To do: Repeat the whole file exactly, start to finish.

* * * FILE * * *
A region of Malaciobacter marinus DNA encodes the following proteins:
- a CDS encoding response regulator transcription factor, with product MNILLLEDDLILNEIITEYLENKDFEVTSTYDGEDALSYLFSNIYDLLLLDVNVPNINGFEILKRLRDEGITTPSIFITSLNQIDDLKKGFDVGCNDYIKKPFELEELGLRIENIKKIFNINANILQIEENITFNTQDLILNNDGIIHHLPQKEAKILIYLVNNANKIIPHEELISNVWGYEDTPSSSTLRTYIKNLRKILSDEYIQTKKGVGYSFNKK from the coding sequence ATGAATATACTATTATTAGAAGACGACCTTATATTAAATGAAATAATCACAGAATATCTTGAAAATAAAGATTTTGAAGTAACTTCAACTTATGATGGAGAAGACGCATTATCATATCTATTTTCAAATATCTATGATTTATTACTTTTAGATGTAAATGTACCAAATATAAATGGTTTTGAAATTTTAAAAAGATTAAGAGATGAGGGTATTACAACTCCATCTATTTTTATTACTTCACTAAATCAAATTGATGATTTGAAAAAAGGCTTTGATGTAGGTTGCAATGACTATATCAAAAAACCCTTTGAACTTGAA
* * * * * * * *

A region of Malaciobacter marinus DNA encodes the following proteins:
- a CDS encoding response regulator transcription factor, with product MNILLLEDDLILNEIITEYLENKDFEVTSTYDGEDALSYLFSNIYDLLLLDVNVPNINGFEILKRLRDEGITTPSIFITSLNQIDDLKKGFDVGCNDYIKKPFELEELGLRIENIKKIFNINANILQIEENITFNTQDLILNNDGIIHHLPQKEAKILIYLVNNANKIIPHEELISNVWGYEDTPSSSTLRTYIKNLRKILSDEYIQTKKGVGYSFNKK from the coding sequence ATGAATATACTATTATTAGAAGACGACCTTATATTAAATGAAATAATCACAGAATATCTTGAAAATAAAGATTTTGAAGTAACTTCAACTTATGATGGAGAAGACGCATTATCATATCTATTTTCAAATATCTATGATTTATTACTTTTAGATGTAAATGTACCAAATATAAATGGTTTTGAAATTTTAAAAAGATTAAGAGATGAGGGTATTACAACTCCATCTATTTTTATTACTTCACTAAATCAAATTGATGATTTGAAAAAAGGCTTTGATGTAGGTTGCAATGACTATATCAAAAAACCCTTTGAACTTGAA